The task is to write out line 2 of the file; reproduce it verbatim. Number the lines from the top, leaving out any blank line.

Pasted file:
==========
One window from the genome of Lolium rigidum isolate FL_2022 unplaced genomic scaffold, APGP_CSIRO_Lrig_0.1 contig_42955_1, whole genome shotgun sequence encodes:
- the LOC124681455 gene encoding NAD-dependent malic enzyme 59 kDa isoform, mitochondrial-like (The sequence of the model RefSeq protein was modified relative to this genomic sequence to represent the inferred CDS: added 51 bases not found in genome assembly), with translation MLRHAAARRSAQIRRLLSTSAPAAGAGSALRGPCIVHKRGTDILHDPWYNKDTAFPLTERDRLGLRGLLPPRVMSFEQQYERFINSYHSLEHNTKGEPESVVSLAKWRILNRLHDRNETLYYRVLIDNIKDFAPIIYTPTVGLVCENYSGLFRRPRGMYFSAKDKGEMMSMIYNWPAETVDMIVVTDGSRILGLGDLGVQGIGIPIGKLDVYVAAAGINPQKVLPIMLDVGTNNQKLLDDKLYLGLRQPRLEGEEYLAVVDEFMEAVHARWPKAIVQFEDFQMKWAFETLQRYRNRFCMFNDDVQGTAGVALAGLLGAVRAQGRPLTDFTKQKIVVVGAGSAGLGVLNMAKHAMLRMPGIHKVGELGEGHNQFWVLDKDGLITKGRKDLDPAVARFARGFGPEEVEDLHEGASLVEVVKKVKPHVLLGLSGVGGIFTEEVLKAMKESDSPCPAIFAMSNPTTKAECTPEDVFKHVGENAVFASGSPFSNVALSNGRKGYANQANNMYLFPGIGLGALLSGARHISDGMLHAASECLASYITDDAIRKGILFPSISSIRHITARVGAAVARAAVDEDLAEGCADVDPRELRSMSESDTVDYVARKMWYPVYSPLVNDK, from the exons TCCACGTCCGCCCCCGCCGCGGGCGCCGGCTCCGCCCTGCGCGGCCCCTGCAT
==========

- the LOC124681455 gene encoding NAD-dependent malic enzyme 59 kDa isoform, mitochondrial-like (The sequence of the model RefSeq protein was modified relative to this genomic sequence to represent the inferred CDS: added 51 bases not found in genome assembly), with translation MLRHAAARRSAQIRRLLSTSAPAAGAGSALRGPCIVHKRGTDILHDPWYNKDTAFPLTERDRLGLRGLLPPRVMSFEQQYERFINSYHSLEHNTKGEPESVVSLAKWRILNRLHDRNETLYYRVLIDNIKDFAPIIYTPTVGLVCENYSGLFRRPRGMYFSAKDKGEMMSMIYNWPAETVDMIVVTDGSRILGLGDLGVQGIGIPIGKLDVYVAAAGINPQKVLPIMLDVGTNNQKLLDDKLYLGLRQPRLEGEEYLAVVDEFMEAVHARWPKAIVQFEDFQMKWAFETLQRYRNRFCMFNDDVQGTAGVALAGLLGAVRAQGRPLTDFTKQKIVVVGAGSAGLGVLNMAKHAMLRMPGIHKVGELGEGHNQFWVLDKDGLITKGRKDLDPAVARFARGFGPEEVEDLHEGASLVEVVKKVKPHVLLGLSGVGGIFTEEVLKAMKESDSPCPAIFAMSNPTTKAECTPEDVFKHVGENAVFASGSPFSNVALSNGRKGYANQANNMYLFPGIGLGALLSGARHISDGMLHAASECLASYITDDAIRKGILFPSISSIRHITARVGAAVARAAVDEDLAEGCADVDPRELRSMSESDTVDYVARKMWYPVYSPLVNDK, from the exons TCCACGTCCGCCCCCGCCGCGGGCGCCGGCTCCGCCCTGCGCGGCCCCTGCAT